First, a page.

The whole room became silent, all 16 beady French eyes on me.  Glasses of champagnes in hand, they took a deep breath and much like the Who people in Dr. Seuss's 'The Grinch', everyone started singing, full chorus...

    Bon anniversaire!
     Bon anniversaire!

    I stood torn between agast and shocked.  Why so shocked?  Because in the United States, I've only been sang to like that by waiters with candles in free slices of cakes.  I didn't have to remind anyone it was my birthday, didn't have to beg for the song.. it came natural.

    And the most shocking...

    The girls who started the song stated clearly, 'dans deux semaines, Sasha et Brian, vous êtes invitée chez moi!'   (in two weeks, brian and sasha, you are invited to my apartment)

    Just like that.
    I suddenly realized that this sensation of French friendship was actually a really good thing.  They call when promised.  They invite you to their place if you invite them to yours.  They bring gifts and good wine.  When they smile- it's not an uncomfortable social smile.. it's a true smile.

    As much as English is easier for me to speak, I realized that in only 3 months that I've lived here I've experienced more friendship and hospitality from French people than I ever experienced in Oregon the whole time I lived there.

    So, my recommendation to you:  Get yerself some French friends, ASAP!  :)


    Sunday, September 19, 2010

    Advice: Party Etiquette in France

    Bri & I had the opportunity to host a 'cremaillère' combo birthday party yesterday and I learned quite a bit about proper etiquette both for going to a party, having a party and the different types of parties.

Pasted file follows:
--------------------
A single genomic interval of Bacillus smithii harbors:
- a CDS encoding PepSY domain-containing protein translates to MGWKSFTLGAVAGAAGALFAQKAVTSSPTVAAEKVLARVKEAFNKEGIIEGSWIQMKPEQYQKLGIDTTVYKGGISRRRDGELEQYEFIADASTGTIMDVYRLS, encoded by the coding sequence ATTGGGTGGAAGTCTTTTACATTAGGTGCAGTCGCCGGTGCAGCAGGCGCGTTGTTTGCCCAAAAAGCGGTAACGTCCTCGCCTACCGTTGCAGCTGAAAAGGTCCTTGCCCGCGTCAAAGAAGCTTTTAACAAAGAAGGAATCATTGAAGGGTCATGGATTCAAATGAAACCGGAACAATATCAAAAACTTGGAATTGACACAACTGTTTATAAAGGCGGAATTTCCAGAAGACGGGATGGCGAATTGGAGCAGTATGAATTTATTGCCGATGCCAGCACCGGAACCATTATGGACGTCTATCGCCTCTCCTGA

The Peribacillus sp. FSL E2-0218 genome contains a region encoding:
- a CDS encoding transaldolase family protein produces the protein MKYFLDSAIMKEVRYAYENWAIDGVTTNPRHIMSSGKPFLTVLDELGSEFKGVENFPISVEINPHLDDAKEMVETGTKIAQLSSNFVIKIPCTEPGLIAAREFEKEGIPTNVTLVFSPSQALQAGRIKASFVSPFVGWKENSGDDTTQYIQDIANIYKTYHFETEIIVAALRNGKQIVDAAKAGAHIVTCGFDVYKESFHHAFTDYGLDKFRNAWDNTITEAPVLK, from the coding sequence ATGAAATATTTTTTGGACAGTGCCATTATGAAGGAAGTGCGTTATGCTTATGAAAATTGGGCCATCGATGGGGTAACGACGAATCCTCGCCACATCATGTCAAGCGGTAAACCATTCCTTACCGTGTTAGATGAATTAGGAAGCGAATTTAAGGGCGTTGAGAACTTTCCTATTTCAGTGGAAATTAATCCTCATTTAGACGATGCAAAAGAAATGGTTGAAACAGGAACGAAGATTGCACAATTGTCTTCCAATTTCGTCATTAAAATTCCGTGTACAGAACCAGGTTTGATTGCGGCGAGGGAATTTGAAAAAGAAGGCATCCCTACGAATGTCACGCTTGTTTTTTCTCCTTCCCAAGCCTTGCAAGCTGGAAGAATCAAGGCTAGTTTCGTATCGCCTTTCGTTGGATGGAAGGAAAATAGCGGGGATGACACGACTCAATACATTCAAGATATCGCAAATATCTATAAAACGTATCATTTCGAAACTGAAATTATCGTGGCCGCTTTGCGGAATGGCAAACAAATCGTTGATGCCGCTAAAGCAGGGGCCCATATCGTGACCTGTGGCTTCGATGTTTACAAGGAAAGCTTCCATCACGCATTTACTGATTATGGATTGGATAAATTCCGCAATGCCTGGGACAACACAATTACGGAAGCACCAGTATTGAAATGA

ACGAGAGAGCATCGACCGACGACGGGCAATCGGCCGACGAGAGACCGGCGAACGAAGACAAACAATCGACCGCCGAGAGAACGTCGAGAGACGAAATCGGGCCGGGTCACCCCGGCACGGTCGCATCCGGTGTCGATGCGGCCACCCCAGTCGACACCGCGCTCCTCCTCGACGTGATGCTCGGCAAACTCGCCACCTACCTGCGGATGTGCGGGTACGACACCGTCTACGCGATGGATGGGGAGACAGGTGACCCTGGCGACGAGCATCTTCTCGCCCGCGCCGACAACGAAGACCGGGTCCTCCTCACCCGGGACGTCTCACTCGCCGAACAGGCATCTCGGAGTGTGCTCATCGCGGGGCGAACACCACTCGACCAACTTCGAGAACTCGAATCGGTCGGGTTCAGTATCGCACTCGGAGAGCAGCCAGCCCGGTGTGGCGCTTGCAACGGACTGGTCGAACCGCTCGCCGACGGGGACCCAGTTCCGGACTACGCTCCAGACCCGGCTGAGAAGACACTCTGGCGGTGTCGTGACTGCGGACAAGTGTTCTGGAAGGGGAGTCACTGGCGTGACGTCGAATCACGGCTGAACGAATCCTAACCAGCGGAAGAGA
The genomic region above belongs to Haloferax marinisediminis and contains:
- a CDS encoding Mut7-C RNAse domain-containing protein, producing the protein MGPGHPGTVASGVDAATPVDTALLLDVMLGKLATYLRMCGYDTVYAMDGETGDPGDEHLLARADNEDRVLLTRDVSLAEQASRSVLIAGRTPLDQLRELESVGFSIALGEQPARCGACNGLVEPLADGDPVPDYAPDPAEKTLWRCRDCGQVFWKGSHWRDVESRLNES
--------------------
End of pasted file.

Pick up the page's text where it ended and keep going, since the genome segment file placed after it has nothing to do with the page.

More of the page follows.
Types of Parties
    Cremaillère:  A cremaillère is a house-warming party.  It's typical for invitees to bring something useful such as spice jars, a crepe maker or a recipe book.  Usually snack food/drinks are provided to guests, but it is still polite to bring a bottle of wine.

    Apero-Manger: Apero-manger is when everyone invited brings a certain finger-food dish.  For example one might bring a couple bags of chips, a set up of crudité, mini desserts.  Remember to ask the host(s) what you should bring, as they usually dictate who brings what.

    Raclette: Raclette parties are absolutely one of my favorites.  It's basically a 'melty cheese party' but not fondue style. 

    As you see in the left picture, this is a 'raclette' machine.  What it is is a simple hot plate with a grill on the underside.  You cut cheese (usuall emmenthal or reblochon)  and put it in the small little pans, under the grill for 2-3 minutes.. and then pour over whatever you'd like.

    Normal accompagniments with raclette are potatoes, charcuteries and some vegetables.  My recommendation is to use smaller potatoes, grilled veggies and ham/turkey.

    (More information on throwing a Raclette Party)

    Crêpe Party:  Crêpe parties are a lot like raclette parties (using the same machine usually, but the top part not the bottom part).  It's a big bowl of batter, everyone makes their own crêpe and stuffs it themselves.  It's usually a savory/sucré type thing so it's best to have both options prepared.